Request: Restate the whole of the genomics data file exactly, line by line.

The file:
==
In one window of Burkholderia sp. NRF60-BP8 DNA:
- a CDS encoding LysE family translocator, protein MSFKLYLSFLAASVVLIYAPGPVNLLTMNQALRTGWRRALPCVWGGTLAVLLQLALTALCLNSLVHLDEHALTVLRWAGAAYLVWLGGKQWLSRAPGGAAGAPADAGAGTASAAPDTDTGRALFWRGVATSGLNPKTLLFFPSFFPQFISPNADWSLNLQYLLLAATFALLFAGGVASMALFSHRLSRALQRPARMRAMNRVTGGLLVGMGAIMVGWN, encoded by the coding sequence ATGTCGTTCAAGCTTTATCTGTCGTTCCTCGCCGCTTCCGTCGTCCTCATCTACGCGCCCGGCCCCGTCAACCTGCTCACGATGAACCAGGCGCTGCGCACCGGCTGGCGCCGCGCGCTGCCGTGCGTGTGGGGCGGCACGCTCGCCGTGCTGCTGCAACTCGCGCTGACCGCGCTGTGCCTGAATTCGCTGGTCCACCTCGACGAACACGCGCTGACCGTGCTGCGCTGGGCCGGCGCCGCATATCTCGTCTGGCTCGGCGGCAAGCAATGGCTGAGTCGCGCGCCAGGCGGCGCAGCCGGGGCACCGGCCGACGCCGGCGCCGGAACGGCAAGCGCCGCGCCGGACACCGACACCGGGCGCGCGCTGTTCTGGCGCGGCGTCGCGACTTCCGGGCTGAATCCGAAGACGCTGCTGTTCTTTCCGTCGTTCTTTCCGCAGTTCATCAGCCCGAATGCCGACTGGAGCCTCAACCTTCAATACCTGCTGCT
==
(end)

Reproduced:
In one window of Burkholderia sp. NRF60-BP8 DNA:
- a CDS encoding LysE family translocator, protein MSFKLYLSFLAASVVLIYAPGPVNLLTMNQALRTGWRRALPCVWGGTLAVLLQLALTALCLNSLVHLDEHALTVLRWAGAAYLVWLGGKQWLSRAPGGAAGAPADAGAGTASAAPDTDTGRALFWRGVATSGLNPKTLLFFPSFFPQFISPNADWSLNLQYLLLAATFALLFAGGVASMALFSHRLSRALQRPARMRAMNRVTGGLLVGMGAIMVGWN, encoded by the coding sequence ATGTCGTTCAAGCTTTATCTGTCGTTCCTCGCCGCTTCCGTCGTCCTCATCTACGCGCCCGGCCCCGTCAACCTGCTCACGATGAACCAGGCGCTGCGCACCGGCTGGCGCCGCGCGCTGCCGTGCGTGTGGGGCGGCACGCTCGCCGTGCTGCTGCAACTCGCGCTGACCGCGCTGTGCCTGAATTCGCTGGTCCACCTCGACGAACACGCGCTGACCGTGCTGCGCTGGGCCGGCGCCGCATATCTCGTCTGGCTCGGCGGCAAGCAATGGCTGAGTCGCGCGCCAGGCGGCGCAGCCGGGGCACCGGCCGACGCCGGCGCCGGAACGGCAAGCGCCGCGCCGGACACCGACACCGGGCGCGCGCTGTTCTGGCGCGGCGTCGCGACTTCCGGGCTGAATCCGAAGACGCTGCTGTTCTTTCCGTCGTTCTTTCCGCAGTTCATCAGCCCGAATGCCGACTGGAGCCTCAACCTTCAATACCTGCTGCT